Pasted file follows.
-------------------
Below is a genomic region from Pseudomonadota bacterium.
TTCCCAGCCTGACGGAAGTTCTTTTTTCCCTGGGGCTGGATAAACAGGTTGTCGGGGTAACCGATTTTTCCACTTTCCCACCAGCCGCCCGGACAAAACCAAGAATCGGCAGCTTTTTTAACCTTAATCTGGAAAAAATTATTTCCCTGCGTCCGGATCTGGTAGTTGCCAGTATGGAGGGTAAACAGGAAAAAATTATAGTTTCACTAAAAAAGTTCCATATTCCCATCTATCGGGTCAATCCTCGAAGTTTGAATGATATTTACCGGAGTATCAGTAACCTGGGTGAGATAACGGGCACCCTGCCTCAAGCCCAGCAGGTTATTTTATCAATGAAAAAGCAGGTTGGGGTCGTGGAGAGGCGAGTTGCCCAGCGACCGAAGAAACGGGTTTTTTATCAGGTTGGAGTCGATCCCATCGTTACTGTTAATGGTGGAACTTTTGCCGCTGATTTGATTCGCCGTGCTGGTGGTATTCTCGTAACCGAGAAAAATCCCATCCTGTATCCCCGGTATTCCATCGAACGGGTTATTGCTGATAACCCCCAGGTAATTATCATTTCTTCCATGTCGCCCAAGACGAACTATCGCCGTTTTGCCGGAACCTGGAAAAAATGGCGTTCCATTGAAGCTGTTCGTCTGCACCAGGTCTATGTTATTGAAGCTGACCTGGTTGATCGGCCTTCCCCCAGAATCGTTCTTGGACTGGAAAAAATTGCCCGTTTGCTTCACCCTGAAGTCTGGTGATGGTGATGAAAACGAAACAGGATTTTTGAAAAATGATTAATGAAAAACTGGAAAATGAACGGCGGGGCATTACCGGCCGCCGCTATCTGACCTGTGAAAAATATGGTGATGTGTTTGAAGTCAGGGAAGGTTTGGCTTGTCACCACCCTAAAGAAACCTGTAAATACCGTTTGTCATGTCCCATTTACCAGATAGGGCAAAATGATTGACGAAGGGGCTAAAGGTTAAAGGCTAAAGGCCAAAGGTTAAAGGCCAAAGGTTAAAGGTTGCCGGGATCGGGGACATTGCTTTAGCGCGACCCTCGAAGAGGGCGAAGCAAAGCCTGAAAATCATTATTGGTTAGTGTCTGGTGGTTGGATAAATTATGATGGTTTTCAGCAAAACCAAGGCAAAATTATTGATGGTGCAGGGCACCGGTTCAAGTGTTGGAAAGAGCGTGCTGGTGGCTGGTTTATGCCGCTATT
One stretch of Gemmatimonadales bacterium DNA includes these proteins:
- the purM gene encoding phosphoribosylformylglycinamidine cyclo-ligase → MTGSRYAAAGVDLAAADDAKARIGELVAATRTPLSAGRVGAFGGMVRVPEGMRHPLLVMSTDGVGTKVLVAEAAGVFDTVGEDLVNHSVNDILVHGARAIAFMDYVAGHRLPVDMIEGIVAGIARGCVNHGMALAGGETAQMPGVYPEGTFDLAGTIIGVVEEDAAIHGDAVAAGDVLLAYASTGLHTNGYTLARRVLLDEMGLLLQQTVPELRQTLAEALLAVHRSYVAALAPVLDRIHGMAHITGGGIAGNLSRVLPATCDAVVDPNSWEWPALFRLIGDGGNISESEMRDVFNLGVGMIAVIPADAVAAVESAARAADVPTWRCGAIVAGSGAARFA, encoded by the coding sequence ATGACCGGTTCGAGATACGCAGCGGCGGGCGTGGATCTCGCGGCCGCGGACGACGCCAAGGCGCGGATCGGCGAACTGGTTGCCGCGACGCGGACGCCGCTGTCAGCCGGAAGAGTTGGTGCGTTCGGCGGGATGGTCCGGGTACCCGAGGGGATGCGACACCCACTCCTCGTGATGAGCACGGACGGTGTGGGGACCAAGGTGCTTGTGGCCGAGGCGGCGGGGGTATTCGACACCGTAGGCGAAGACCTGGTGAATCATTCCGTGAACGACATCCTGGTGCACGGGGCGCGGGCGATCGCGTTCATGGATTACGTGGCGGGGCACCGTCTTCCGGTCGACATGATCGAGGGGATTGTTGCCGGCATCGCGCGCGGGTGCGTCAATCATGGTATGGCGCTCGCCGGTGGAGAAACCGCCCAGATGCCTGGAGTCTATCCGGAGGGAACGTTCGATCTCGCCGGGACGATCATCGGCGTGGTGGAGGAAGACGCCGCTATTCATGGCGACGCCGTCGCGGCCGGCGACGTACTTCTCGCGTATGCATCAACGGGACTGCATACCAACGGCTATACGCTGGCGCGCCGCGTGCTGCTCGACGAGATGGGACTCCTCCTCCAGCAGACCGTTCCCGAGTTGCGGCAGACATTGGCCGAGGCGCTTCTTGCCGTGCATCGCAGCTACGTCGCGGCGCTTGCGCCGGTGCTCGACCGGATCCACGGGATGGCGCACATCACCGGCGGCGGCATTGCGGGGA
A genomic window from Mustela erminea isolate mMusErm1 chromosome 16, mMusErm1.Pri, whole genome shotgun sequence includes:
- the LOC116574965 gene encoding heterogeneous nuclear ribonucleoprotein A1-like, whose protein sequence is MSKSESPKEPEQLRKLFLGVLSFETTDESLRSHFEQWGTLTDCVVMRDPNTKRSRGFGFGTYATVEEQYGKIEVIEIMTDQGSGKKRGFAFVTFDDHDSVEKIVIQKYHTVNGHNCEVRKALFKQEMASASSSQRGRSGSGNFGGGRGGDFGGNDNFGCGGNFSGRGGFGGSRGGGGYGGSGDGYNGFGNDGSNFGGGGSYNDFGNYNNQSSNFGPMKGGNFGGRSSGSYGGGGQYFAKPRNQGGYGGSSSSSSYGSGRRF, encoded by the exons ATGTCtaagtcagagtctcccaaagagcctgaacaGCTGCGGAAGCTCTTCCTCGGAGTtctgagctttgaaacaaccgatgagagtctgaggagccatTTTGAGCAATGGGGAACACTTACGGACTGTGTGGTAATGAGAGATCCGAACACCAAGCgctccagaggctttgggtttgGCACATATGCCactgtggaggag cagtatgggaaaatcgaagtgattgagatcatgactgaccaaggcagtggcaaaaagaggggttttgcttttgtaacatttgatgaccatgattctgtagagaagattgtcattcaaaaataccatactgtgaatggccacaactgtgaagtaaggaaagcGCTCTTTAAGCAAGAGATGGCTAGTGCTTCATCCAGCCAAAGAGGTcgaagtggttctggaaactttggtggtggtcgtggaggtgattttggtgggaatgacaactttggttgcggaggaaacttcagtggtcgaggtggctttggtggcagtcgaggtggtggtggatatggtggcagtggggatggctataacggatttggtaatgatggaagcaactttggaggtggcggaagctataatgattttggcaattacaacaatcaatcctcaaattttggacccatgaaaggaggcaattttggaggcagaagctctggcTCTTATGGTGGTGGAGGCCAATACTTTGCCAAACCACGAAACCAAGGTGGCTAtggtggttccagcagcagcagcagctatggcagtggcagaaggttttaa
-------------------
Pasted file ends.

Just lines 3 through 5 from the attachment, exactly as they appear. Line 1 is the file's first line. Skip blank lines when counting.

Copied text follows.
One stretch of Gemmatimonadales bacterium DNA includes these proteins:
- the purM gene encoding phosphoribosylformylglycinamidine cyclo-ligase → MTGSRYAAAGVDLAAADDAKARIGELVAATRTPLSAGRVGAFGGMVRVPEGMRHPLLVMSTDGVGTKVLVAEAAGVFDTVGEDLVNHSVNDILVHGARAIAFMDYVAGHRLPVDMIEGIVAGIARGCVNHGMALAGGETAQMPGVYPEGTFDLAGTIIGVVEEDAAIHGDAVAAGDVLLAYASTGLHTNGYTLARRVLLDEMGLLLQQTVPELRQTLAEALLAVHRSYVAALAPVLDRIHGMAHITGGGIAGNLSRVLPATCDAVVDPNSWEWPALFRLIGDGGNISESEMRDVFNLGVGMIAVIPADAVAAVESAARAADVPTWRCGAIVAGSGAARFA, encoded by the coding sequence ATGACCGGTTCGAGATACGCAGCGGCGGGCGTGGATCTCGCGGCCGCGGACGACGCCAAGGCGCGGATCGGCGAACTGGTTGCCGCGACGCGGACGCCGCTGTCAGCCGGAAGAGTTGGTGCGTTCGGCGGGATGGTCCGGGTACCCGAGGGGATGCGACACCCACTCCTCGTGATGAGCACGGACGGTGTGGGGACCAAGGTGCTTGTGGCCGAGGCGGCGGGGGTATTCGACACCGTAGGCGAAGACCTGGTGAATCATTCCGTGAACGACATCCTGGTGCACGGGGCGCGGGCGATCGCGTTCATGGATTACGTGGCGGGGCACCGTCTTCCGGTCGACATGATCGAGGGGATTGTTGCCGGCATCGCGCGCGGGTGCGTCAATCATGGTATGGCGCTCGCCGGTGGAGAAACCGCCCAGATGCCTGGAGTCTATCCGGAGGGAACGTTCGATCTCGCCGGGACGATCATCGGCGTGGTGGAGGAAGACGCCGCTATTCATGGCGACGCCGTCGCGGCCGGCGACGTACTTCTCGCGTATGCATCAACGGGACTGCATACCAACGGCTATACGCTGGCGCGCCGCGTGCTGCTCGACGAGATGGGACTCCTCCTCCAGCAGACCGTTCCCGAGTTGCGGCAGACATTGGCCGAGGCGCTTCTTGCCGTGCATCGCAGCTACGTCGCGGCGCTTGCGCCGGTGCTCGACCGGATCCACGGGATGGCGCACATCACCGGCGGCGGCATTGCGGGGA
A genomic window from Mustela erminea isolate mMusErm1 chromosome 16, mMusErm1.Pri, whole genome shotgun sequence includes: